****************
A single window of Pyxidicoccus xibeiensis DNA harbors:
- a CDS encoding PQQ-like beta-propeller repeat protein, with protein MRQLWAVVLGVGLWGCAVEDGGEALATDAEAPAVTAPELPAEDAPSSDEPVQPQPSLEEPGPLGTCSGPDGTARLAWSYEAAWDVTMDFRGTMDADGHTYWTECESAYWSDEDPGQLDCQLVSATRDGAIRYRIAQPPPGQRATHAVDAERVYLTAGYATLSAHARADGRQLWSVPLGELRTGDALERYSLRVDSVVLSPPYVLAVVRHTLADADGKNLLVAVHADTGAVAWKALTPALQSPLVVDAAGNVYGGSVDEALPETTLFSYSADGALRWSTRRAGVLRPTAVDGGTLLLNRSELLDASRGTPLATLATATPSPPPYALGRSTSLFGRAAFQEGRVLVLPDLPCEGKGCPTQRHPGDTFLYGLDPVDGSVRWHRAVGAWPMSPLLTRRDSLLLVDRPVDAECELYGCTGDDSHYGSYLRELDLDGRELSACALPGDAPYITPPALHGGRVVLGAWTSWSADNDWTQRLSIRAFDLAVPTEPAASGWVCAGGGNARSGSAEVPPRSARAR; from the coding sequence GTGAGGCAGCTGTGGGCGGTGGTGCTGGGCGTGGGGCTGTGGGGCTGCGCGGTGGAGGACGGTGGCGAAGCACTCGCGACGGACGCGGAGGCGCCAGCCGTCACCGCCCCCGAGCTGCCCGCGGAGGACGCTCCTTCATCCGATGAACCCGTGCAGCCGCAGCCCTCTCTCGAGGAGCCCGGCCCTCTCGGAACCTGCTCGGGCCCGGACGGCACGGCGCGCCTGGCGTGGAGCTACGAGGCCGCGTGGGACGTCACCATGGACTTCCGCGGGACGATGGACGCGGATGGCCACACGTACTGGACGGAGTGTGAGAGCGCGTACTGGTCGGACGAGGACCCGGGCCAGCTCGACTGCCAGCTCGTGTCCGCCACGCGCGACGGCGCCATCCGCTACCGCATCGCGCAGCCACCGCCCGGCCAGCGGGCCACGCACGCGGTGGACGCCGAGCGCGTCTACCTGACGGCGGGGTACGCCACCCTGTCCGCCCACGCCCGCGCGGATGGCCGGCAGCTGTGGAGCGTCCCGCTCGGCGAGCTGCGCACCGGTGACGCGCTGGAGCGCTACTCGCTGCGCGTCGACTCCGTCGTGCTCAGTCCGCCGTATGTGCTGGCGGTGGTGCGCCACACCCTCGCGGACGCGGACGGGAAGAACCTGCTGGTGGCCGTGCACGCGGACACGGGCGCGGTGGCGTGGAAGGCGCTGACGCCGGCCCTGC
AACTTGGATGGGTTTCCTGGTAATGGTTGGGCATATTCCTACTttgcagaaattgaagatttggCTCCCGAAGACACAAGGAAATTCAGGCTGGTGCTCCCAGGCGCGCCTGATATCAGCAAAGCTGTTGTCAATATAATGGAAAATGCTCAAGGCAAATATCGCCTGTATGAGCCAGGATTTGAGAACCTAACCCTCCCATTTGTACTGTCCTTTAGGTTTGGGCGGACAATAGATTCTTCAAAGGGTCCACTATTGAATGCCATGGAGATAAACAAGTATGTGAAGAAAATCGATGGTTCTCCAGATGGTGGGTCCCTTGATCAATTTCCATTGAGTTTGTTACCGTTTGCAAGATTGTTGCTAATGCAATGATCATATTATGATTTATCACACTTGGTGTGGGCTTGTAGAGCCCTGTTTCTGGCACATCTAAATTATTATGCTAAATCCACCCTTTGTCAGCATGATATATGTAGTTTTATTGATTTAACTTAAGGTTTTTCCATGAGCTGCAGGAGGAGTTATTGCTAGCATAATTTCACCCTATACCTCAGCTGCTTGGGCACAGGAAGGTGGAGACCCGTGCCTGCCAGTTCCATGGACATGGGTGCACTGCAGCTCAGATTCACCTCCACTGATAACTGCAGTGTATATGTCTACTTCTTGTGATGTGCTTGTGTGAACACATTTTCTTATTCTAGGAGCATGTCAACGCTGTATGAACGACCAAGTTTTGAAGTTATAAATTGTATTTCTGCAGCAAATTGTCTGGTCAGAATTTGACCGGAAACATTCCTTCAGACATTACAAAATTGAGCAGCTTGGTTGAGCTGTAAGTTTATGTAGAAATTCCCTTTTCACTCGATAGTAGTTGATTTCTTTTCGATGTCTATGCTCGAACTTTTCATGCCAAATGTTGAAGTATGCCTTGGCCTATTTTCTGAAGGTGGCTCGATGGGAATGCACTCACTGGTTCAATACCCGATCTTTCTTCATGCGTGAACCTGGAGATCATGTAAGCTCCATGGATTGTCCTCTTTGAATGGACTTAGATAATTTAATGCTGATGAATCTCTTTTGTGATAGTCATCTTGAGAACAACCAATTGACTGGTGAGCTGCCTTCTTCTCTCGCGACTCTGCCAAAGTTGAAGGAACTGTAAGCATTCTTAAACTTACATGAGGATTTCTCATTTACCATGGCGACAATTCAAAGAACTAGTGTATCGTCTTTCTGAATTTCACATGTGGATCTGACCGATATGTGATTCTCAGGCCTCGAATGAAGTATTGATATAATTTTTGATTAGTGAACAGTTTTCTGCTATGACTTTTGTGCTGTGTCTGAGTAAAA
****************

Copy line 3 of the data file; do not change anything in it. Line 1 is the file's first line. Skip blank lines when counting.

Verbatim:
AACTTGGATGGGTTTCCTGGTAATGGTTGGGCATATTCCTACTttgcagaaattgaagatttggCTCCCGAAGACACAAGGAAATTCAGGCTGGTGCTCCCAGGCGCGCCTGATATCAGCAAAGCTGTTGTCAATATAATGGAAAATGCTCAAGGCAAATATCGCCTGTATGAGCCAGGATTTGAGAACCTAACCCTCCCATTTGTACTGTCCTTTAGGTTTGGGCGGACAATAGATTCTTCAAAGGGTCCACTATTGAATGCCATGGAGATAAACAAGTATGTGAAGAAAATCGATGGTTCTCCAGATGGTGGGTCCCTTGATCAATTTCCATTGAGTTTGTTACCGTTTGCAAGATTGTTGCTAATGCAATGATCATATTATGATTTATCACACTTGGTGTGGGCTTGTAGAGCCCTGTTTCTGGCACATCTAAATTATTATGCTAAATCCACCCTTTGTCAGCATGATATATGTAGTTTTATTGATTTAACTTAAGGTTTTTCCATGAGCTGCAGGAGGAGTTATTGCTAGCATAATTTCACCCTATACCTCAGCTGCTTGGGCACAGGAAGGTGGAGACCCGTGCCTGCCAGTTCCATGGACATGGGTGCACTGCAGCTCAGATTCACCTCCACTGATAACTGCAGTGTATATGTCTACTTCTTGTGATGTGCTTGTGTGAACACATTTTCTTATTCTAGGAGCATGTCAACGCTGTATGAACGACCAAGTTTTGAAGTTATAAATTGTATTTCTGCAGCAAATTGTCTGGTCAGAATTTGACCGGAAACATTCCTTCAGACATTACAAAATTGAGCAGCTTGGTTGAGCTGTAAGTTTATGTAGAAATTCCCTTTTCACTCGATAGTAGTTGATTTCTTTTCGATGTCTATGCTCGAACTTTTCATGCCAAATGTTGAAGTATGCCTTGGCCTATTTTCTGAAGGTGGCTCGATGGGAATGCACTCACTGGTTCAATACCCGATCTTTCTTCATGCGTGAACCTGGAGATCATGTAAGCTCCATGGATTGTCCTCTTTGAATGGACTTAGATAATTTAATGCTGATGAATCTCTTTTGTGATAGTCATCTTGAGAACAACCAATTGACTGGTGAGCTGCCTTCTTCTCTCGCGACTCTGCCAAAGTTGAAGGAACTGTAAGCATTCTTAAACTTACATGAGGATTTCTCATTTACCATGGCGACAATTCAAAGAACTAGTGTATCGTCTTTCTGAATTTCACATGTGGATCTGACCGATATGTGATTCTCAGGCCTCGAATGAAGTATTGATATAATTTTTGATTAGTGAACAGTTTTCTGCTATGACTTTTGTGCTGTGTCTGAGTAAAA